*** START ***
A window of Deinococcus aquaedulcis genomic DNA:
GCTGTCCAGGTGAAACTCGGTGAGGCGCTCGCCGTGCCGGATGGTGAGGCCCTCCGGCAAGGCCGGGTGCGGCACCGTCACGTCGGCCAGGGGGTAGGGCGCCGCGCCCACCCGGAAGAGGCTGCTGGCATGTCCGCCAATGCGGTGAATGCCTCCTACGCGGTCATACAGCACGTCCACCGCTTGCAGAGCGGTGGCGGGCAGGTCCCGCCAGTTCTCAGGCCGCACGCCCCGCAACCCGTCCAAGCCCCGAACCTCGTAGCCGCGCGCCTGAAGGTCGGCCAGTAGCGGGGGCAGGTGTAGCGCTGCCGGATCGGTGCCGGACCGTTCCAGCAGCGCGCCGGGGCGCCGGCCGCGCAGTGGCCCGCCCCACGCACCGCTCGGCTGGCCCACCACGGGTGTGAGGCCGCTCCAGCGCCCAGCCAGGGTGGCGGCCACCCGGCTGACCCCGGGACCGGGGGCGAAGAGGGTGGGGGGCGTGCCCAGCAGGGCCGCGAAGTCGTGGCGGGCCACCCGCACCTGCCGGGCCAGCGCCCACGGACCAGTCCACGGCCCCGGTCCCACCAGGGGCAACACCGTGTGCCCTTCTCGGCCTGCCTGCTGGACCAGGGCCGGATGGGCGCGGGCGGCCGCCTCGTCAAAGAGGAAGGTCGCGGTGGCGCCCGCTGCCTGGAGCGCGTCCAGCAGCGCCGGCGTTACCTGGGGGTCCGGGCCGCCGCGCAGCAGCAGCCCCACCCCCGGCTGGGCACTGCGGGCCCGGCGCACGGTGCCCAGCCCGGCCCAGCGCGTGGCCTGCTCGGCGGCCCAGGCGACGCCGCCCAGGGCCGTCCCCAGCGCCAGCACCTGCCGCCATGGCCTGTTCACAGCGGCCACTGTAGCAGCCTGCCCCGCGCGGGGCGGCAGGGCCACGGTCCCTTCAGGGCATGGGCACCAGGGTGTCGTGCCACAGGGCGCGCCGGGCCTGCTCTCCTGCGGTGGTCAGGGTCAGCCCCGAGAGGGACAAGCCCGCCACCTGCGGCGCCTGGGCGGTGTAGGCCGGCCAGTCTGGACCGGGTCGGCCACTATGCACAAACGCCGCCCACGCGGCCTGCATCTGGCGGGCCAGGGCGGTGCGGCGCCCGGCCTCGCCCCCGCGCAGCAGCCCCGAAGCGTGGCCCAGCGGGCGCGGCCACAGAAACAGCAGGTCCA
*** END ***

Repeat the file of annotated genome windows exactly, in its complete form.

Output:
A window of Deinococcus aquaedulcis genomic DNA:
GCTGTCCAGGTGAAACTCGGTGAGGCGCTCGCCGTGCCGGATGGTGAGGCCCTCCGGCAAGGCCGGGTGCGGCACCGTCACGTCGGCCAGGGGGTAGGGCGCCGCGCCCACCCGGAAGAGGCTGCTGGCATGTCCGCCAATGCGGTGAATGCCTCCTACGCGGTCATACAGCACGTCCACCGCTTGCAGAGCGGTGGCGGGCAGGTCCCGCCAGTTCTCAGGCCGCACGCCCCGCAACCCGTCCAAGCCCCGAACCTCGTAGCCGCGCGCCTGAAGGTCGGCCAGTAGCGGGGGCAGGTGTAGCGCTGCCGGATCGGTGCCGGACCGTTCCAGCAGCGCGCCGGGGCGCCGGCCGCGCAGTGGCCCGCCCCACGCACCGCTCGGCTGGCCCACCACGGGTGTGAGGCCGCTCCAGCGCCCAGCCAGGGTGGCGGCCACCCGGCTGACCCCGGGACCGGGGGCGAAGAGGGTGGGGGGCGTGCCCAGCAGGGCCGCGAAGTCGTGGCGGGCCACCCGCACCTGCCGGGCCAGCGCCCACGGACCAGTCCACGGCCCCGGTCCCACCAGGGGCAACACCGTGTGCCCTTCTCGGCCTGCCTGCTGGACCAGGGCCGGATGGGCGCGGGCGGCCGCCTCGTCAAAGAGGAAGGTCGCGGTGGCGCCCGCTGCCTGGAGCGCGTCCAGCAGCGCCGGCGTTACCTGGGGGTCCGGGCCGCCGCGCAGCAGCAGCCCCACCCCCGGCTGGGCACTGCGGGCCCGGCGCACGGTGCCCAGCCCGGCCCAGCGCGTGGCCTGCTCGGCGGCCCAGGCGACGCCGCCCAGGGCCGTCCCCAGCGCCAGCACCTGCCGCCATGGCCTGTTCACAGCGGCCACTGTAGCAGCCTGCCCCGCGCGGGGCGGCAGGGCCACGGTCCCTTCAGGGCATGGGCACCAGGGTGTCGTGCCACAGGGCGCGCCGGGCCTGCTCTCCTGCGGTGGTCAGGGTCAGCCCCGAGAGGGACAAGCCCGCCACCTGCGGCGCCTGGGCGGTGTAGGCCGGCCAGTCTGGACCGGGTCGGCCACTATGCACAAACGCCGCCCACGCGGCCTGCATCTGGCGGGCCAGGGCGGTGCGGCGCCCGGCCTCGCCCCCGCGCAGCAGCCCCGAAGCGTGGCCCAGCGGGCGCGGCCACAGAAACAGCAGGTCCA